Madas Calculating Machine

This manually operated, non-printing stepped drum calculating machine has a brass and steel mechanism painted black, with a black steel cover. Digits are set by pushing down eight German silver levers. The digit set up appears in a row of windows between the levers. A zeroing knob for the levers is left of them. The crank for operating the machine is to the right. To the left of the levers is a window showing a number that relates to automatic division, and two levers, one for automatic division and the other for subtraction / addition-multiplication.
Behind the levers is a carriage with a row of seven revolution counter register windows and 12 result register windows. The revolution register has no carry mechanism. The zeroing knobs for these registers are on the right of the carriage. Above the entry levers, the revolution counting register and the result register are metal bars that carry sliding decimal markers. Thumbscrews are used to set up numbers in the result register. On the left end of the carriage are a bell that rings to indicate over division (e.g. a negative result), and a mechanism for shifting the carriage. The machine has four rubber feet.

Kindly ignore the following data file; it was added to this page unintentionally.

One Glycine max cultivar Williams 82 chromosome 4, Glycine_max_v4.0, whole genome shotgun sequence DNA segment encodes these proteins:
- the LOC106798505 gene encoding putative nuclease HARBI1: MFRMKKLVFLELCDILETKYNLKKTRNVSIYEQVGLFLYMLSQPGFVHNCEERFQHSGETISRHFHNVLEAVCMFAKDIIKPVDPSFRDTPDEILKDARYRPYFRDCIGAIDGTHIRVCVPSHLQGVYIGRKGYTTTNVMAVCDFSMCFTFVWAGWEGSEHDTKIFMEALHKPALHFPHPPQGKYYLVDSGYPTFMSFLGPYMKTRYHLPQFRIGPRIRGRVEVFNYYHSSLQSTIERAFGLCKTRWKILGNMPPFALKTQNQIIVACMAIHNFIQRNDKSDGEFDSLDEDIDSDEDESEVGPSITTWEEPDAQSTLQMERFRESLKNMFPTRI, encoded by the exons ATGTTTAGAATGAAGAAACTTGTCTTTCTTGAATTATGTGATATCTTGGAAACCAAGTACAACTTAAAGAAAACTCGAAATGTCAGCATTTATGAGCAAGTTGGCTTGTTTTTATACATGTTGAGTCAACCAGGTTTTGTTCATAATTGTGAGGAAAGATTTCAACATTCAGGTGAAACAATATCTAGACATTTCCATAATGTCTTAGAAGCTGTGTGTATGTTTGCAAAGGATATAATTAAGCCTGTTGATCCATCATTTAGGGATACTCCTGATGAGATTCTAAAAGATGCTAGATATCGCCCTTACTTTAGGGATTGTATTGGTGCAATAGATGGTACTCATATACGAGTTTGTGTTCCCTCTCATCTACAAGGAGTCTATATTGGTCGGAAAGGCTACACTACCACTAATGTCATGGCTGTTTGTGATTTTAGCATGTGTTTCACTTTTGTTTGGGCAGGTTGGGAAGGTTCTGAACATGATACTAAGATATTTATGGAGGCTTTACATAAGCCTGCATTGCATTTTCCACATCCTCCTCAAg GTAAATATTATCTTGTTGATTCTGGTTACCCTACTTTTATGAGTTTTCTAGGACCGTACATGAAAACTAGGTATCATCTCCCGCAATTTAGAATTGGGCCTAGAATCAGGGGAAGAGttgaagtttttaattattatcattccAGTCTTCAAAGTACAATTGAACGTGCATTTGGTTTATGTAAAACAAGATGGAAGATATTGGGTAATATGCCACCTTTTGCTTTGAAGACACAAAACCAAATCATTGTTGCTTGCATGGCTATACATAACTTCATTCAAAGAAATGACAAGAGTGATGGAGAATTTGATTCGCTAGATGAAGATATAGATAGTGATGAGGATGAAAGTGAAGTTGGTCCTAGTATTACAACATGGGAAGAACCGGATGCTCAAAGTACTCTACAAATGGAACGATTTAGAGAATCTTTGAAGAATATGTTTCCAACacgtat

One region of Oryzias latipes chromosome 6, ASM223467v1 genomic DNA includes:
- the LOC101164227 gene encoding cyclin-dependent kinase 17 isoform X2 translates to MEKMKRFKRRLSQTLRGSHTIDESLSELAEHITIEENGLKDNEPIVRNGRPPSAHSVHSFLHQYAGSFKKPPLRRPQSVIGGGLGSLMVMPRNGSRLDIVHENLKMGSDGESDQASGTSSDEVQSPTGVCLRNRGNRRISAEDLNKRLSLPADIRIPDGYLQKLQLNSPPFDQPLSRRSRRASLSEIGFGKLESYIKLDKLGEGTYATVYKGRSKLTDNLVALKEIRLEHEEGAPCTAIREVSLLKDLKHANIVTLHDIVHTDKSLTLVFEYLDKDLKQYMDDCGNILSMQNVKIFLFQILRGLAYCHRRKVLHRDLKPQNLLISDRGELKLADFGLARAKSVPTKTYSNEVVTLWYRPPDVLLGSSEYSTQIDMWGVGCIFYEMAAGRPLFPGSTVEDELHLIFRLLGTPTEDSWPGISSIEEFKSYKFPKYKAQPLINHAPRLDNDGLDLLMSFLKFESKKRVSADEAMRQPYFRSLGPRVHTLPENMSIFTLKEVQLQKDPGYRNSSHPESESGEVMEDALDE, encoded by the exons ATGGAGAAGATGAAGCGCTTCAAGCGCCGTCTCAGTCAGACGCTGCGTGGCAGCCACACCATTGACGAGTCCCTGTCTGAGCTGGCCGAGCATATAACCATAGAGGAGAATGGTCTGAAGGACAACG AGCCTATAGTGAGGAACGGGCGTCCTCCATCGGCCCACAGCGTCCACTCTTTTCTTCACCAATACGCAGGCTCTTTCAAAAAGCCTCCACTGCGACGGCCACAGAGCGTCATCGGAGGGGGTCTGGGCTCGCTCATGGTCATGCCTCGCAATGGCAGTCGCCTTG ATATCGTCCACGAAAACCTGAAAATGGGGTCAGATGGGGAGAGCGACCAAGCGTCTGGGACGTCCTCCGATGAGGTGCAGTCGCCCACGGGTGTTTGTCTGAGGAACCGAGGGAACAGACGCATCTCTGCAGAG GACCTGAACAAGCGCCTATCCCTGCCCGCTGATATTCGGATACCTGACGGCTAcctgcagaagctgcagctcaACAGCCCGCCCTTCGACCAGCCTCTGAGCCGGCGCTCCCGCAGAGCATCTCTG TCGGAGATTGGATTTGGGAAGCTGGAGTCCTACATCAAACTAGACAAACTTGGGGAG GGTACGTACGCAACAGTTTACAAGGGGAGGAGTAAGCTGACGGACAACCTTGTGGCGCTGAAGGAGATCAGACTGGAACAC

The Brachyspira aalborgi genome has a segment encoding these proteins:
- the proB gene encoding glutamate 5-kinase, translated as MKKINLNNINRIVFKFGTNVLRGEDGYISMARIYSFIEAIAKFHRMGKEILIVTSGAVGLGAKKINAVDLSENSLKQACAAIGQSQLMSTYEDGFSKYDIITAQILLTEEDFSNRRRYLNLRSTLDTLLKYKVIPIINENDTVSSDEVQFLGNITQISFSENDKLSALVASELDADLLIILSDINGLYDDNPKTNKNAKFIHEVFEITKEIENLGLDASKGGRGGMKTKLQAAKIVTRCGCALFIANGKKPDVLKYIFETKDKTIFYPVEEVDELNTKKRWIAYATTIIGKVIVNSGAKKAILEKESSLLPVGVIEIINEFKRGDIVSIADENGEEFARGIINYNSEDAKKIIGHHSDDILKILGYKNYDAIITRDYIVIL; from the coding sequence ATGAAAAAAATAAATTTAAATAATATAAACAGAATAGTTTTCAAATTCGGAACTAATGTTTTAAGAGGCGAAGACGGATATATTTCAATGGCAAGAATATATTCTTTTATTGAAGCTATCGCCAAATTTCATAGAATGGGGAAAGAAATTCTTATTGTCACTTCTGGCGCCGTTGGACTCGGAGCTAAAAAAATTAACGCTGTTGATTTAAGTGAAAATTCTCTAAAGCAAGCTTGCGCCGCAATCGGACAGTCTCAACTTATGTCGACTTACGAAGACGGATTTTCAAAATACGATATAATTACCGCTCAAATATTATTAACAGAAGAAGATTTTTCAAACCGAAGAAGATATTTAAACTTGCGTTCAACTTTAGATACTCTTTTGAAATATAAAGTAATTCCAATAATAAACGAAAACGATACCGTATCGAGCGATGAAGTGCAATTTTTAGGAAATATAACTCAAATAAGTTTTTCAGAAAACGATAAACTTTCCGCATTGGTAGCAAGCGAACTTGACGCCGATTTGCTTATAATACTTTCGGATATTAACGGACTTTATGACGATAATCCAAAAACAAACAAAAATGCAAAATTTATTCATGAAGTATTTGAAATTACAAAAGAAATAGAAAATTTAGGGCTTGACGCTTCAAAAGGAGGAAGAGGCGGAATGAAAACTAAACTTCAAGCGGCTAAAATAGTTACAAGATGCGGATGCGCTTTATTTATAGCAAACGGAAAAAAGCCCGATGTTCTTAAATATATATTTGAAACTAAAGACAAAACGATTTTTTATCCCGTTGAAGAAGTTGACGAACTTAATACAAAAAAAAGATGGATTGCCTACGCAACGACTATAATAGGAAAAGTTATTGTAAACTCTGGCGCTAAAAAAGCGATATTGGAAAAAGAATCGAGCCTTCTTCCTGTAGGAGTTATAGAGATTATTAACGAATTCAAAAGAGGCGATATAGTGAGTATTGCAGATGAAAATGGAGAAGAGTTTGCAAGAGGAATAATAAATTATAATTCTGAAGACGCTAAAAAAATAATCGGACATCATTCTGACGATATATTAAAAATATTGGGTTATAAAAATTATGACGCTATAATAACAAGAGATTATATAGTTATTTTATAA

A mark on the machine to the left of the levers reads: MADAS (/) U.S.A. Ptd Dec. 16th 1913 (/) etc. A mark on the far left reads: No 5095 (/) MADE IN SWITZERLAND. A mark on the outside of the metal cover reads: MULTIPLICATION AUTOMAT. DIVISION ADDITION SUBTRACTION (/) MADAS.
The steel cover has operating instructions in German and French on a piece of paper pasted inside. The MADAS, designed by Erwin Jahnz, a German living in Switzerland, was produced by the Swiss firm of H. W. Egli. It featured automatic division. The MADAS, introduced in 1913. was made until around 1930.
Compare MA*317288, MA*324278, MA*323586 and 1982.0794.88.
This example is from the collection of Felt & Tarrant Manufacturing Company.
H. W. Egli, Ltd., MADAS 50 Jahre Arbeit, Zurich.
Erwin Jahnz, “Calculating Machine,” U. S. Patent 1,81,310, December 16, 1913.
Currently not on view
Object Name
calculating machine
date made
Egli, Hans W.
Physical Description
metal (overall material)
paper (overall material)
rubber (overall material)
overall: 18.5 cm x 49.5 cm x 20 cm; 7 9/32 in x 19 1/2 in x 7 7/8 in
place made
Schweiz: Zürich, Zurich
ID Number
accession number
catalog number
See more items in
Medicine and Science: Mathematics
Science & Mathematics
Calculating Machines
Data Source
National Museum of American History, Kenneth E. Behring Center


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